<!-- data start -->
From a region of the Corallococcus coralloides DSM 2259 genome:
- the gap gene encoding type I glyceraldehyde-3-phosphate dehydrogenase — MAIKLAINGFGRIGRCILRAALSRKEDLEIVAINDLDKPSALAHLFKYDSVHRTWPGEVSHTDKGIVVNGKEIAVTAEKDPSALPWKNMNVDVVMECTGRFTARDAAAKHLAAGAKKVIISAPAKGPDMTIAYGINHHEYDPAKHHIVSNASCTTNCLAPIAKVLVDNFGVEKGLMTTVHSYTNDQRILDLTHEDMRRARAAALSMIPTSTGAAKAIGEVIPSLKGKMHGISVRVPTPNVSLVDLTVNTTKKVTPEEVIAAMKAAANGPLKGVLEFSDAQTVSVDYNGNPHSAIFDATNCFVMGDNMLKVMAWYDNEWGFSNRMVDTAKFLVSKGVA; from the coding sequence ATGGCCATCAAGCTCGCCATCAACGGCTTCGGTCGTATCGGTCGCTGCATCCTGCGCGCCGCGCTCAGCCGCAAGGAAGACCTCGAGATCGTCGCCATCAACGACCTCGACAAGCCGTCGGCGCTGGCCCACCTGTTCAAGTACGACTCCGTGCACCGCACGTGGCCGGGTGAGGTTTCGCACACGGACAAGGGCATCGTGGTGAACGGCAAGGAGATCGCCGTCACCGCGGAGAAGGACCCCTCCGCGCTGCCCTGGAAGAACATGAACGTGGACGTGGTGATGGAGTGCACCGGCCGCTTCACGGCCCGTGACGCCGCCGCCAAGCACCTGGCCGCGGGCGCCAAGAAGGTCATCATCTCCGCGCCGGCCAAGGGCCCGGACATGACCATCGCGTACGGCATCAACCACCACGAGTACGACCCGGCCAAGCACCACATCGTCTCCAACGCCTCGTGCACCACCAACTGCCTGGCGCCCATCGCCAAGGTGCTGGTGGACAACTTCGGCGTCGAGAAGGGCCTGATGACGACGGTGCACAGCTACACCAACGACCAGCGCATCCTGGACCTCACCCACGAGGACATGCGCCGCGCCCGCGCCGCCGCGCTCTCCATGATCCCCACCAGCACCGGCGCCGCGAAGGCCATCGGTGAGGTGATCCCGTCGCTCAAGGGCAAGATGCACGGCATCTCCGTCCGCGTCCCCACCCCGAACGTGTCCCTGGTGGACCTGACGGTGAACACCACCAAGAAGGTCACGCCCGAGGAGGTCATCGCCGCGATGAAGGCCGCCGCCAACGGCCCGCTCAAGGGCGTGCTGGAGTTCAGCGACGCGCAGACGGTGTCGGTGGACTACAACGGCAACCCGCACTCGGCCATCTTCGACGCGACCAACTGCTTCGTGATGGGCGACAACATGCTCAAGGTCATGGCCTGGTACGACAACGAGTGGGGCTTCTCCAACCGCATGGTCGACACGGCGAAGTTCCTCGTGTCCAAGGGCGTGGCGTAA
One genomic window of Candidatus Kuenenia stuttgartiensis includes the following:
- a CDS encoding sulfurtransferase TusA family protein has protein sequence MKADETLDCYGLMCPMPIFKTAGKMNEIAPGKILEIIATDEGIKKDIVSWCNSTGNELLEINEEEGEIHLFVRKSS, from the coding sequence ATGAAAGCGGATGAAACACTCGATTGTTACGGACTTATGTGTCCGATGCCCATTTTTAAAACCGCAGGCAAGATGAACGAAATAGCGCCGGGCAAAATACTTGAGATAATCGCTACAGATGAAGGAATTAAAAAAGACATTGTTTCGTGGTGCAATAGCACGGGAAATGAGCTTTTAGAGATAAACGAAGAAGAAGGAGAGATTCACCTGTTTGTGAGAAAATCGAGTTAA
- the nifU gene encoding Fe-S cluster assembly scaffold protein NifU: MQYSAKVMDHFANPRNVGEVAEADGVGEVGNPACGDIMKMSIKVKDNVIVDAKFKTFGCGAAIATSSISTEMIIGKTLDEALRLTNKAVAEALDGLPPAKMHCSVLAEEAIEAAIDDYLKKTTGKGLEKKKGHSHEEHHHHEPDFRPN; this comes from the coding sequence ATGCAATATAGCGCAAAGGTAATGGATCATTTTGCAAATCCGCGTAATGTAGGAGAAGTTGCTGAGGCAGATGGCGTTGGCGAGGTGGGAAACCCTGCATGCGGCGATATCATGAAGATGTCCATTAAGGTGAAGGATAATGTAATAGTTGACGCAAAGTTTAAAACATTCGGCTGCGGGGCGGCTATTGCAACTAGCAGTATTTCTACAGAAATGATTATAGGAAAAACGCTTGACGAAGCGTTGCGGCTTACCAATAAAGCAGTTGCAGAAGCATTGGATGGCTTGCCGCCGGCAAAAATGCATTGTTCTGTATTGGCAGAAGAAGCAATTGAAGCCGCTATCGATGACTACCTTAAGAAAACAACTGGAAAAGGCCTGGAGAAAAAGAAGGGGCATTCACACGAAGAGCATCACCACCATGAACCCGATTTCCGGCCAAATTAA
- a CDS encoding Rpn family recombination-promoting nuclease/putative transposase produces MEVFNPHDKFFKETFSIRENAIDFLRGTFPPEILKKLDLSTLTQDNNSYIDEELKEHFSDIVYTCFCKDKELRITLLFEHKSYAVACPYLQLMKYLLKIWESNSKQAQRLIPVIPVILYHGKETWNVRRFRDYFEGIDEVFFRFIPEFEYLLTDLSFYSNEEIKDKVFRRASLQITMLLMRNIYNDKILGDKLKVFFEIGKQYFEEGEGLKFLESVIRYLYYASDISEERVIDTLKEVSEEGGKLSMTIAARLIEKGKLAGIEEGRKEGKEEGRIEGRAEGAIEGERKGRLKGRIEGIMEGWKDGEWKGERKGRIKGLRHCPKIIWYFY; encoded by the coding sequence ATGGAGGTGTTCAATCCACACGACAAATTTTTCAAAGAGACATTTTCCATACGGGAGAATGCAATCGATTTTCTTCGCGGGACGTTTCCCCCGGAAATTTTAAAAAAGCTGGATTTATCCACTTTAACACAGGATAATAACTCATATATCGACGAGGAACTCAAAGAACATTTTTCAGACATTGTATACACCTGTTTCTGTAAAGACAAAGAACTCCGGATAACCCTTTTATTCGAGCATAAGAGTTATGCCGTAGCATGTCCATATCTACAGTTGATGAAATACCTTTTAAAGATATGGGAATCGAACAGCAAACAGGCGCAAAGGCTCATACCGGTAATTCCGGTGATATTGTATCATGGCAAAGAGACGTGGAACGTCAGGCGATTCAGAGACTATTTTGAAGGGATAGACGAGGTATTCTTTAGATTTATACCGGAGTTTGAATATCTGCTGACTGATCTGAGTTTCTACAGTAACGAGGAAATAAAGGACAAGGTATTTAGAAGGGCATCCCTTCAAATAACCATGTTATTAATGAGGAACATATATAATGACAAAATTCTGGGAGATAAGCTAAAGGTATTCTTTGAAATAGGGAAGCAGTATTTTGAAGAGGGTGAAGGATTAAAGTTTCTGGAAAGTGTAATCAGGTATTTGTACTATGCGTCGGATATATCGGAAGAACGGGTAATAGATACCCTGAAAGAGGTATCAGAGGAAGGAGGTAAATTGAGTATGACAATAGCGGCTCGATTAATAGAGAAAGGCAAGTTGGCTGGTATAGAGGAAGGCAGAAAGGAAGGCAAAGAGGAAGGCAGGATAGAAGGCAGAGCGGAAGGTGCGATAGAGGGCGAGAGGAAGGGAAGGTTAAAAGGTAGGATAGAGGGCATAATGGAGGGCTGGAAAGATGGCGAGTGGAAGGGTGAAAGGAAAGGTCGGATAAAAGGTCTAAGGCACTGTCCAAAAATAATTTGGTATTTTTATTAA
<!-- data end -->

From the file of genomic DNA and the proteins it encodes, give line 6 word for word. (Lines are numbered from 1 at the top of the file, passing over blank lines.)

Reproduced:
- a CDS encoding Rpn family recombination-promoting nuclease/putative transposase produces MEVFNPHDKFFKETFSIRENAIDFLRGTFPPEILKKLDLSTLTQDNNSYIDEELKEHFSDIVYTCFCKDKELRITLLFEHKSYAVACPYLQLMKYLLKIWESNSKQAQRLIPVIPVILYHGKETWNVRRFRDYFEGIDEVFFRFIPEFEYLLTDLSFYSNEEIKDKVFRRASLQITMLLMRNIYNDKILGDKLKVFFEIGKQYFEEGEGLKFLESVIRYLYYASDISEERVIDTLKEVSEEGGKLSMTIAARLIEKGKLAGIEEGRKEGKEEGRIEGRAEGAIEGERKGRLKGRIEGIMEGWKDGEWKGERKGRIKGLRHCPKIIWYFY; encoded by the coding sequence ATGGAGGTGTTCAATCCACACGACAAATTTTTCAAAGAGACATTTTCCATACGGGAGAATGCAATCGATTTTCTTCGCGGGACGTTTCCCCCGGAAATTTTAAAAAAGCTGGATTTATCCACTTTAACACAGGATAATAACTCATATATCGACGAGGAACTCAAAGAACATTTTTCAGACATTGTATACACCTGTTTCTGTAAAGACAAAGAACTCCGGATAACCCTTTTATTCGAGCATAAGAGTTATGCCGTAGCATGTCCATATCTACAGTTGATGAAATACCTTTTAAAGATATGGGAATCGAACAGCAAACAGGCGCAAAGGCTCATACCGGTAATTCCGGTGATATTGTATCATGGCAAAGAGACGTGGAACGTCAGGCGATTCAGAGACTATTTTGAAGGGATAGACGAGGTATTCTTTAGATTTATACCGGAGTTTGAATATCTGCTGACTGATCTGAGTTTCTACAGTAACGAGGAAATAAAGGACAAGGTATTTAGAAGGGCATCCCTTCAAATAACCATGTTATTAATGAGGAACATATATAATGACAAAATTCTGGGAGATAAGCTAAAGGTATTCTTTGAAATAGGGAAGCAGTATTTTGAAGAGGGTGAAGGATTAAAGTTTCTGGAAAGTGTAATCAGGTATTTGTACTATGCGTCGGATATATCGGAAGAACGGGTAATAGATACCCTGAAAGAGGTATCAGAGGAAGGAGGTAAATTGAGTATGACAATAGCGGCTCGATTAATAGAGAAAGGCAAGTTGGCTGGTATAGAGGAAGGCAGAAAGGAAGGCAAAGAGGAAGGCAGGATAGAAGGCAGAGCGGAAGGTGCGATAGAGGGCGAGAGGAAGGGAAGGTTAAAAGGTAGGATAGAGGGCATAATGGAGGGCTGGAAAGATGGCGAGTGGAAGGGTGAAAGGAAAGGTCGGATAAAAGGTCTAAGGCACTGTCCAAAAATAATTTGGTATTTTTATTAA